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So you want to work in Meteorology?

Meteorology is an interdisciplinary scientific study focussing on the earth’s atmosphere. While studies that have been undertaken in the field stretch back hundreds and even thousands of years, sound progress did not really occur until the 18th century. Modest progress was seen in the 19th century after networks of observers formed across several countries. It was, however, the development of the computer in the second half of the 20th century that led to the most significant weather and atmospheric forecasting breakthroughs.

The observable weather events that are explained by the science of meteorology include air pressure, temperature, water vapour, and the interactions and gradients of each variable, and also how they change over time. Various scales are used to determine how particular events and systems will impact the weather and climate on local, regional and global levels.

Meteorologists are best known by the public for weather forecasting on TV or radio. Some of these presenters are trained meteorologists and some some are reporters with no formal meteorological training. You can also find meteorologists working for utilities, government agencies, private research and consulting organisations and in education.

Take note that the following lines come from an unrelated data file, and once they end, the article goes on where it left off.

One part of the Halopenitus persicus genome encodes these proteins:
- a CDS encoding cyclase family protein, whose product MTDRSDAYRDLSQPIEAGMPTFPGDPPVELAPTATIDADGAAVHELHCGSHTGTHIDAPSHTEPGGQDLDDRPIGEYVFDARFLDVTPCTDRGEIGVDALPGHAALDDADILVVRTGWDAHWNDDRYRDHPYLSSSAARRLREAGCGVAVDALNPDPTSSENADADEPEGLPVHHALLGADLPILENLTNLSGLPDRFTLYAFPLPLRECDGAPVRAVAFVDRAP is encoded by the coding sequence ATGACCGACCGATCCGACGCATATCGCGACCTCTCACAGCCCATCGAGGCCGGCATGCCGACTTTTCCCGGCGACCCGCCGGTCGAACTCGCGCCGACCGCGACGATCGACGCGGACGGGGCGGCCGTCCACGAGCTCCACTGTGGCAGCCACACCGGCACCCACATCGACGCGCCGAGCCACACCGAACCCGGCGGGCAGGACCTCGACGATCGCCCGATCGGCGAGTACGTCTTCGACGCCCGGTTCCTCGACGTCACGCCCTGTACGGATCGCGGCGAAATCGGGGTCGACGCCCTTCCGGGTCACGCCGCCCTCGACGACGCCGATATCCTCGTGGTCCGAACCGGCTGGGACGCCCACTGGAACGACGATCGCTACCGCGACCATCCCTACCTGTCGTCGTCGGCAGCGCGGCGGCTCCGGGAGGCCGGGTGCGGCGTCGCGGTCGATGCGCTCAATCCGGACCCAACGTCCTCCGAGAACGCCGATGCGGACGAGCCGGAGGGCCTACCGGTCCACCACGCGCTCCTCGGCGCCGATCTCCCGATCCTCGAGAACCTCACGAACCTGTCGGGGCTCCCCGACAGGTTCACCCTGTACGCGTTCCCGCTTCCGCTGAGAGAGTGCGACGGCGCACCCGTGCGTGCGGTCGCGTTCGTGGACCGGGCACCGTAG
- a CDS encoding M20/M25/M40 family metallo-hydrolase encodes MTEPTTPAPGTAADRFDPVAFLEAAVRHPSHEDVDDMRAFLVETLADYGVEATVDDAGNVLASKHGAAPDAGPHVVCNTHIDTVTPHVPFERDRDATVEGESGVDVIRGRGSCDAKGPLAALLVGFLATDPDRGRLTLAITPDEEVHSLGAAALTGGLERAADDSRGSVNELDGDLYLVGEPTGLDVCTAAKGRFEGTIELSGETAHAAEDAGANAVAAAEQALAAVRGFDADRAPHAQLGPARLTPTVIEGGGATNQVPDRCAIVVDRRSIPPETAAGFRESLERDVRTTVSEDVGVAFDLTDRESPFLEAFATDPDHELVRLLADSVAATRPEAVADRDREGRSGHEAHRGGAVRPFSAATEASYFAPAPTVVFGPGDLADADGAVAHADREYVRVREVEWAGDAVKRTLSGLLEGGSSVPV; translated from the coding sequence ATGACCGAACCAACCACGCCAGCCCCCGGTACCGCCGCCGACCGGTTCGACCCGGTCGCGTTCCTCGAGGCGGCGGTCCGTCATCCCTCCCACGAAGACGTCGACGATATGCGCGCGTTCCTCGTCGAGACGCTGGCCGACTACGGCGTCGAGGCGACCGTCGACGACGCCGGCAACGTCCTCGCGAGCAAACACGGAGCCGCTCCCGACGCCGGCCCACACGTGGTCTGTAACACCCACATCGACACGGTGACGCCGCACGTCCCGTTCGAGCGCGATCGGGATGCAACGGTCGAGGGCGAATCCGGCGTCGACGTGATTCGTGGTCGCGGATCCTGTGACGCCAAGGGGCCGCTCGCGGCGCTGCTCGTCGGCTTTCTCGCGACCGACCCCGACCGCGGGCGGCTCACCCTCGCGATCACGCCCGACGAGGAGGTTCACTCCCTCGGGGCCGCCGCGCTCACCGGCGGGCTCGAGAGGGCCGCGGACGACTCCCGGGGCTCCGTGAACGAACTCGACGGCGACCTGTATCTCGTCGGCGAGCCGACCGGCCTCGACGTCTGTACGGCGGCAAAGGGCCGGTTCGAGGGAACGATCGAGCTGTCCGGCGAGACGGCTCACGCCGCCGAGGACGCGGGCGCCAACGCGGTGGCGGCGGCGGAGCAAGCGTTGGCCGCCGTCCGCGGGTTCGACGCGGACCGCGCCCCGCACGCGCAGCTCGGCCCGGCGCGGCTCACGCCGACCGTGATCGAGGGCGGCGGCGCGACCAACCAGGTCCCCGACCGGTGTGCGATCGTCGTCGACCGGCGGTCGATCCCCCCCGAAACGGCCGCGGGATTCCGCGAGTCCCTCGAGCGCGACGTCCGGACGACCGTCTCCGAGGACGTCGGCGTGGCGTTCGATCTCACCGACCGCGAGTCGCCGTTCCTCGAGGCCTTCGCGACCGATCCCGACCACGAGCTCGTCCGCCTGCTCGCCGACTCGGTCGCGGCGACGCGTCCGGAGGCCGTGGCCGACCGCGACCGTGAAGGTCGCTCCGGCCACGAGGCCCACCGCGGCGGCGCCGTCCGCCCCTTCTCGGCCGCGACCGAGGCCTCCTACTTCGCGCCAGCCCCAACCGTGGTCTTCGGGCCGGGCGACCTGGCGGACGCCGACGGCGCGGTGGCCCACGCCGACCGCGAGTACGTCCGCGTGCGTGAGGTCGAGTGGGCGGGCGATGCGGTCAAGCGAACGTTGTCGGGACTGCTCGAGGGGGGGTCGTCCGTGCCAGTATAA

Types of jobs in the Meteorology industry include:

  • Research meteorologist
  • Operational forecaster
  • Meteorologist for an airline
  • Meteorologist in the military
  • Radio or television meteorologists

Personal Skills

Five key skills that will help you score a job in the Meteorology industry:

  • Maths, science and engineering skills
  • A good understanding of statistics
  • The ability to work under stress and to deadlines
  • Great observation and reporting skills
  • Reliability and a great work ethic

Interview and Job Hunting tips

  • Make sure you know the fundamentals of your field. If it is a forecasting position, make sure you master the basics of meteorology.
  • Ensure you feel confident in initialising current conditions. This is key to forecasting and will likely be covered in the interview. Don’t just ‘model watch’ without making sure the models are performing well.
  • Try and become fluent in METAR code. Many entry level candidates struggle with this so this will give you an edge over the competition.
  • Become familiar with the various satellite and radar products and models. Make sure you can pick out severe weather parameters and differentiate between precipitation types.